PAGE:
Wearable Tech: 5 Healthcare Wins - InformationWeek

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Healthcare // Mobile & Wireless
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7/28/2014
09:33 AM
Rodney Brown
Rodney Brown
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Wearable Tech: 5 Healthcare Wins

While most businesses still view wearable computers as little more than toys, healthcare has embraced them. Check out these interesting examples.
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Fitness and exercise
What Nike wrought with Nike+, companies like Fitbit, Jawbone and others have taken to like ducks to water. Not to be left behind, Nike has added the FUEL band to its Nike+ lineup. Unlike the Jawbone UP, which just gathers data for the Jawbone fitness tracking smartphone app, the FUEL band also has a display to show you some of the goals you have achieved while you are in the exercise mode. The gadget also collects all that health data about you, however, which leads to the next use in the healthcare food chain.

Image: mashable.com

Fitness and exercise
What Nike wrought with Nike+, companies like Fitbit, Jawbone and others have taken to like ducks to water. Not to be left behind, Nike has added the FUEL band to its Nike+ lineup. Unlike the Jawbone UP, which just gathers data for the Jawbone fitness tracking smartphone app, the FUEL band also has a display to show you some of the goals you have achieved while you are in the exercise mode. The gadget also collects all that health data about you, however, which leads to the next use in the healthcare food chain.

Image: mashable.com

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David F. Carr
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David F. Carr,
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7/29/2014 | 10:16:29 AM
Is Google really at the center of the healthcare wearables action?
I know there is a lot of excitement about Google Glass and apps that go with it, but there are a lot of other companies innovating in this area as well.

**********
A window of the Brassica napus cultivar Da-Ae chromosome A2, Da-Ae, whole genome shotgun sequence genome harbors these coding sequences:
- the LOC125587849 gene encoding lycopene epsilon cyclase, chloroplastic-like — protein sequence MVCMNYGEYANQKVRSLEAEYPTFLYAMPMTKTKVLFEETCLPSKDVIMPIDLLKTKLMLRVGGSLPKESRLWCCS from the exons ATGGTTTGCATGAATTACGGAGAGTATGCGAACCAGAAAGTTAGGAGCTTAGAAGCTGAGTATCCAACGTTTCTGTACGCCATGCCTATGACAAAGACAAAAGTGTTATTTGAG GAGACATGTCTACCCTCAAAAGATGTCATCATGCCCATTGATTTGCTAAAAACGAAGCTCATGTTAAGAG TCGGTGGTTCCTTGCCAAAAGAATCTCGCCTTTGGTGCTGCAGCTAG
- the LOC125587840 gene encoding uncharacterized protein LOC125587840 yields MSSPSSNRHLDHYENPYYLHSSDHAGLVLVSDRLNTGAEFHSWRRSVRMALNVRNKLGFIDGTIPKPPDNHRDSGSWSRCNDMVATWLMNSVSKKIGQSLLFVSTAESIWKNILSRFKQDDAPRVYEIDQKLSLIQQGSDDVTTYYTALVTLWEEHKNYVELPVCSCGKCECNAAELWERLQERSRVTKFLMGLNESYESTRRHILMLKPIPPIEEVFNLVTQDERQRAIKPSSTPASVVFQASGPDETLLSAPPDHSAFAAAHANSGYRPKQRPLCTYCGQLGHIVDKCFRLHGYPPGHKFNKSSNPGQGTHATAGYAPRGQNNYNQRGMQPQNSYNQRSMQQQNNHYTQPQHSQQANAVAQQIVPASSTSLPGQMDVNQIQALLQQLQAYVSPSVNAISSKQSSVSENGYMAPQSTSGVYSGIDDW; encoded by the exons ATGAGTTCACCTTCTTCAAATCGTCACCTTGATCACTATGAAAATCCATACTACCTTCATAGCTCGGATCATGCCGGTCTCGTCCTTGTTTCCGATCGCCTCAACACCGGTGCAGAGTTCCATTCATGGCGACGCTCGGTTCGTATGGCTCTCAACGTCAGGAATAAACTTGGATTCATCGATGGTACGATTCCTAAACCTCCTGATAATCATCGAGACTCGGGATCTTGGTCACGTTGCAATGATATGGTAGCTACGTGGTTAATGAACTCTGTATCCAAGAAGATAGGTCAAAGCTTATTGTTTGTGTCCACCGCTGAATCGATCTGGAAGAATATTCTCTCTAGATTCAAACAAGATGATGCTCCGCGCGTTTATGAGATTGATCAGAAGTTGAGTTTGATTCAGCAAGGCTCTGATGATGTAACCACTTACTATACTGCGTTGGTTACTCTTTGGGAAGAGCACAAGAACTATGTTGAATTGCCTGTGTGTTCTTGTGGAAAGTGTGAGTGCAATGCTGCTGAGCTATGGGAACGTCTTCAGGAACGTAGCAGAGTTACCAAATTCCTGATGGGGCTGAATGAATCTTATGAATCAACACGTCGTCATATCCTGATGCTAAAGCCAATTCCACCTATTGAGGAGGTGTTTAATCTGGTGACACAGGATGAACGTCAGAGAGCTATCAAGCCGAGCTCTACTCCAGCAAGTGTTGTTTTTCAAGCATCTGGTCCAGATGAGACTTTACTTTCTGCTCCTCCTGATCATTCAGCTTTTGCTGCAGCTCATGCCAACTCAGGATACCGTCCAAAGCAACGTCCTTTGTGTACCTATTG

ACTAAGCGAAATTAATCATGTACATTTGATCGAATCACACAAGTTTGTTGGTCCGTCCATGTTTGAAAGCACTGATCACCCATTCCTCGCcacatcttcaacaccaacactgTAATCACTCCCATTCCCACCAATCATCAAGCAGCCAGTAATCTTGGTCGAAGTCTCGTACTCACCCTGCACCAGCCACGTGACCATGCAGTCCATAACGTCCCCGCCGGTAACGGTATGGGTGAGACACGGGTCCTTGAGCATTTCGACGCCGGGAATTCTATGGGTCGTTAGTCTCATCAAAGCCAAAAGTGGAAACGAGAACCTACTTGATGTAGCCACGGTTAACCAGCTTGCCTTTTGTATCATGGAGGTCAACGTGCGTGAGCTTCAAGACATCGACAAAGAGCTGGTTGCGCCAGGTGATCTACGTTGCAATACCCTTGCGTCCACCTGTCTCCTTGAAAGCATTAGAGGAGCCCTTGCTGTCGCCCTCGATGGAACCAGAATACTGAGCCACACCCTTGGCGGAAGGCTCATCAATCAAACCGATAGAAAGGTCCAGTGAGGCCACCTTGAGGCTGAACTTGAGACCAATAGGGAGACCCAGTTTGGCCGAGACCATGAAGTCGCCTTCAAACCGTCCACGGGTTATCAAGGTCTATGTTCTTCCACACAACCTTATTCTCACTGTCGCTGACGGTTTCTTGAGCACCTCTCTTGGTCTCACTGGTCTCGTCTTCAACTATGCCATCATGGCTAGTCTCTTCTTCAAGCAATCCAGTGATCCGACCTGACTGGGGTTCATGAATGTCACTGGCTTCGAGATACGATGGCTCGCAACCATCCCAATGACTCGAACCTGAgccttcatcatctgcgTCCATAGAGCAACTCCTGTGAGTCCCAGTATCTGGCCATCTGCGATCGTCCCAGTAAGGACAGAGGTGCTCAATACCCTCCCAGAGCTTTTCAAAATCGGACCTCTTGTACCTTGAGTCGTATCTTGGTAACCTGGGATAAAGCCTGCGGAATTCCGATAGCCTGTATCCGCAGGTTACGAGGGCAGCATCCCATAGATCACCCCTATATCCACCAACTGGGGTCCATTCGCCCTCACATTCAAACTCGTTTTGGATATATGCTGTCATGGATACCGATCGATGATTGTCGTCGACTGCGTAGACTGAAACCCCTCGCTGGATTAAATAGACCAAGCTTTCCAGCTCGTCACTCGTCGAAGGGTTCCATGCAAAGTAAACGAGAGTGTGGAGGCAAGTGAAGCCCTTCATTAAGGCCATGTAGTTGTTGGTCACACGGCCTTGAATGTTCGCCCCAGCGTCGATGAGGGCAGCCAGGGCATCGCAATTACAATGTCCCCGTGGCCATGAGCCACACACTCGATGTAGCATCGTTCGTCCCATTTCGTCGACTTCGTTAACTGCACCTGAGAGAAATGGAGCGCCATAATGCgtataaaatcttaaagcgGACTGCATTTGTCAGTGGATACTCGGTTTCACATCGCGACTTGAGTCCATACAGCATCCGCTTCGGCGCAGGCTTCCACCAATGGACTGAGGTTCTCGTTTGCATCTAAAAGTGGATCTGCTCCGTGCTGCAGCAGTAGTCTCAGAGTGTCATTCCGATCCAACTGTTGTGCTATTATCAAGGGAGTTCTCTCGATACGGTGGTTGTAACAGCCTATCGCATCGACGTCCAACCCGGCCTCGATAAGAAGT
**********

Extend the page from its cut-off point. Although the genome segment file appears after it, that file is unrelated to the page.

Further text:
Susan Fourtané
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Susan Fourtané,
User Rank: Author
7/29/2014 | 4:42:08 AM
Apps for wearables
The wearable world is geting exciting with so many apps specially developed for wearables. Maybe not many consumers see yet the benefits that Glass and others of the kind are bringing. However, it's in vertical business where the benefits are being seen and more companies accepting wearables. 

Augmented Reality in the surgical space as well as in medical training is going to gain momentum in the next few coming years. 

Google's contact lense for measuring glucose is, indeed, useful for the many diabetics in the world. There is a lot of potential in using a contact lense as a medical wearable. Soon might be able to learn more about other possible uses. 

-Susan
Laurianne
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Laurianne,
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7/28/2014 | 2:54:00 PM
Re: great innovations
I like the idea of contact lenses that warn drowsy drivers. Think of the accidents that could be prevented.
Alison_Diana
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Alison_Diana,
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7/28/2014 | 1:02:30 PM
Re: Diabetics
There are lots of exciting technologies reshaping how patients with diabetes are treated. Not sure if you saw this: 10 Technologies Changing Diabetic Care, but it was really encouraging to see so many programs and organizations targeting this condition. 
Alison_Diana
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Alison_Diana,
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7/28/2014 | 1:00:45 PM
Therapy
When I recently wrote about physical therapy, I was surprised to hear there's a dearth of unbiased research about which exercises do and don't work and about the most appropriate age/gender/weight groups, etc., for each exercise and length of time. The integration of technologies, such as the one you show here, plus apps I discussed and EHRs or similar programs could help PTs simply and cost-effectively personalize exercises so they're most effective.

In addition to recording therapists, it's also ideal to record patients. Anyone who's ever suffered through PT (I've done it often!) knows how hard it can be to remember the various exercises -- especially when they hurt! Having a visual record of the correct approach and number of reps is really smart. 
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